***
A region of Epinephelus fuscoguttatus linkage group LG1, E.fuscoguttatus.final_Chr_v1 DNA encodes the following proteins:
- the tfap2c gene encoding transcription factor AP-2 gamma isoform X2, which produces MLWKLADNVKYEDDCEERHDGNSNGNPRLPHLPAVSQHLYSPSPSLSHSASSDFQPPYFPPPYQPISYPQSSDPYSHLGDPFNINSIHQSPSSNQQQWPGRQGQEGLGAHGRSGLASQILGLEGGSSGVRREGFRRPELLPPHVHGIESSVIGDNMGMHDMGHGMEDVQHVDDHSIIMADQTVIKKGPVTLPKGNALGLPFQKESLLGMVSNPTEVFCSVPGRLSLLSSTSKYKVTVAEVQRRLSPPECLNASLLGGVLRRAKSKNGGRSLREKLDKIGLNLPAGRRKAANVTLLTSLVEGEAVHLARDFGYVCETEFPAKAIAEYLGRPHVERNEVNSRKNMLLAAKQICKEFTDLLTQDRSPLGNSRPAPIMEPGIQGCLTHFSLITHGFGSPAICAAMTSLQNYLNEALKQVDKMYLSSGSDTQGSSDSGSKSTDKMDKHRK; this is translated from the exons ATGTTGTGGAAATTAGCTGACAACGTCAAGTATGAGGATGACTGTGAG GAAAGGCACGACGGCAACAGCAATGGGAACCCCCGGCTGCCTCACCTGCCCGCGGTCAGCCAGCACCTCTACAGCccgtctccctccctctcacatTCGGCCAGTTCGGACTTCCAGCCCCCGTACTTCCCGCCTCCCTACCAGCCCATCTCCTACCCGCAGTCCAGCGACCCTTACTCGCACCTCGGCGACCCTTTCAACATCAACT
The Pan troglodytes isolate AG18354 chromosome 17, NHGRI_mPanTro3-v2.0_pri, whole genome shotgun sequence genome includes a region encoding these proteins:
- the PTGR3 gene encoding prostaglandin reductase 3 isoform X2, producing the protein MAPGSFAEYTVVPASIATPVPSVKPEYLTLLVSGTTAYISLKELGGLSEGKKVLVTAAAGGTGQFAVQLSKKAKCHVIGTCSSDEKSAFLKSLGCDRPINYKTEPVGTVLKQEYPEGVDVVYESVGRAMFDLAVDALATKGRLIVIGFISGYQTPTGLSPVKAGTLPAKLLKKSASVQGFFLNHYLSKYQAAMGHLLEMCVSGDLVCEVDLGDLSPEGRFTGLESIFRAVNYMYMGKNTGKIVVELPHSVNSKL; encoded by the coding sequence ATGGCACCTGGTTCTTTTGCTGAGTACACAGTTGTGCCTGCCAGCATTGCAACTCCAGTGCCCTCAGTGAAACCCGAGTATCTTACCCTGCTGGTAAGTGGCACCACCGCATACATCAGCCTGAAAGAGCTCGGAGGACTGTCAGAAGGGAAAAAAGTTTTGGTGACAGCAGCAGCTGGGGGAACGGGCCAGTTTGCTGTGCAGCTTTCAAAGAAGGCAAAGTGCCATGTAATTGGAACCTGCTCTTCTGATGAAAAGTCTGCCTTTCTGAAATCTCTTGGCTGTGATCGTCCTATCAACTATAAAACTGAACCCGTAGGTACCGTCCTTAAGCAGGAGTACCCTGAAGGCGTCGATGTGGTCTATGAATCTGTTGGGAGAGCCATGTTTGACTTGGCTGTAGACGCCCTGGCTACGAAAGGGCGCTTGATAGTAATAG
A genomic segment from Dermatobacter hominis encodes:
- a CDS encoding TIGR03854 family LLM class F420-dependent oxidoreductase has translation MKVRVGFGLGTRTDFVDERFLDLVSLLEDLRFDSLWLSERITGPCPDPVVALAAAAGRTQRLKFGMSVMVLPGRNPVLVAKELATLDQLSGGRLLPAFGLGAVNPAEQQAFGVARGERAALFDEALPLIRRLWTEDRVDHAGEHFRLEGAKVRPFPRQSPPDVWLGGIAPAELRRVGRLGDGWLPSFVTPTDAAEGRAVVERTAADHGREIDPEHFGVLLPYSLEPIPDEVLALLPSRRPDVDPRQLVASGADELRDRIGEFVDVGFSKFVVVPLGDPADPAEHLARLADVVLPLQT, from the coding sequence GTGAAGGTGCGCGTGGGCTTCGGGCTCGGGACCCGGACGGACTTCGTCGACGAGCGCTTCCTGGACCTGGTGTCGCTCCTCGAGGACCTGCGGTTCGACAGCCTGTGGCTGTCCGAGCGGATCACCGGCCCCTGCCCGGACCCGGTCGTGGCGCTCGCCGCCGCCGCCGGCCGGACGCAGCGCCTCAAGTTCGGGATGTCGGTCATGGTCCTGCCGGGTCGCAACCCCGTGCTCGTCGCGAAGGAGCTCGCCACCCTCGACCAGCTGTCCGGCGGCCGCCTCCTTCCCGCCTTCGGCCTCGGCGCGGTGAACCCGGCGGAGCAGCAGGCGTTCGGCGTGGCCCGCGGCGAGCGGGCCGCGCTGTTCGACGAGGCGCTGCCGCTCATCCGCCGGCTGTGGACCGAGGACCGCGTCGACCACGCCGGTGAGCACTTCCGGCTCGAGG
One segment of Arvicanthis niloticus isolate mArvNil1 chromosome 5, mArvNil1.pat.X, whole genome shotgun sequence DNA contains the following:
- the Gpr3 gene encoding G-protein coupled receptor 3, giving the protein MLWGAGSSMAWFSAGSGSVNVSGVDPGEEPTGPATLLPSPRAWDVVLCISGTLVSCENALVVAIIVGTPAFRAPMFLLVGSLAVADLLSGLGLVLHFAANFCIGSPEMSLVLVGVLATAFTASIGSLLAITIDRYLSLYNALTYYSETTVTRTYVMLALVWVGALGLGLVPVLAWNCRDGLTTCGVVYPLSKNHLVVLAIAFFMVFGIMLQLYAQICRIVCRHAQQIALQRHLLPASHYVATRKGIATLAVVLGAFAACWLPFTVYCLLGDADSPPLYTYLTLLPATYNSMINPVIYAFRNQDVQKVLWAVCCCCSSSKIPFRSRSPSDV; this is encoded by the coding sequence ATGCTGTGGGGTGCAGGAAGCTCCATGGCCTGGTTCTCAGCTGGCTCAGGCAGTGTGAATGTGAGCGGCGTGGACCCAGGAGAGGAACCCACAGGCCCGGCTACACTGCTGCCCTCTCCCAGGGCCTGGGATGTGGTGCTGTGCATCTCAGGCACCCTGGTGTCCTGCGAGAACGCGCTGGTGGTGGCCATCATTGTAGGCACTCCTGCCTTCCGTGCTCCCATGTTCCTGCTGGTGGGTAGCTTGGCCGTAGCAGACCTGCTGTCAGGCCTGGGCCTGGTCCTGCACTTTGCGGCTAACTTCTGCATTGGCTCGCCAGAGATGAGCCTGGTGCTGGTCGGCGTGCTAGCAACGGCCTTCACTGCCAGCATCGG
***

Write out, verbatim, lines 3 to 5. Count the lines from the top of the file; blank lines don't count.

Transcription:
The Pan troglodytes isolate AG18354 chromosome 17, NHGRI_mPanTro3-v2.0_pri, whole genome shotgun sequence genome includes a region encoding these proteins:
- the PTGR3 gene encoding prostaglandin reductase 3 isoform X2, producing the protein MAPGSFAEYTVVPASIATPVPSVKPEYLTLLVSGTTAYISLKELGGLSEGKKVLVTAAAGGTGQFAVQLSKKAKCHVIGTCSSDEKSAFLKSLGCDRPINYKTEPVGTVLKQEYPEGVDVVYESVGRAMFDLAVDALATKGRLIVIGFISGYQTPTGLSPVKAGTLPAKLLKKSASVQGFFLNHYLSKYQAAMGHLLEMCVSGDLVCEVDLGDLSPEGRFTGLESIFRAVNYMYMGKNTGKIVVELPHSVNSKL; encoded by the coding sequence ATGGCACCTGGTTCTTTTGCTGAGTACACAGTTGTGCCTGCCAGCATTGCAACTCCAGTGCCCTCAGTGAAACCCGAGTATCTTACCCTGCTGGTAAGTGGCACCACCGCATACATCAGCCTGAAAGAGCTCGGAGGACTGTCAGAAGGGAAAAAAGTTTTGGTGACAGCAGCAGCTGGGGGAACGGGCCAGTTTGCTGTGCAGCTTTCAAAGAAGGCAAAGTGCCATGTAATTGGAACCTGCTCTTCTGATGAAAAGTCTGCCTTTCTGAAATCTCTTGGCTGTGATCGTCCTATCAACTATAAAACTGAACCCGTAGGTACCGTCCTTAAGCAGGAGTACCCTGAAGGCGTCGATGTGGTCTATGAATCTGTTGGGAGAGCCATGTTTGACTTGGCTGTAGACGCCCTGGCTACGAAAGGGCGCTTGATAGTAATAG
A genomic segment from Dermatobacter hominis encodes: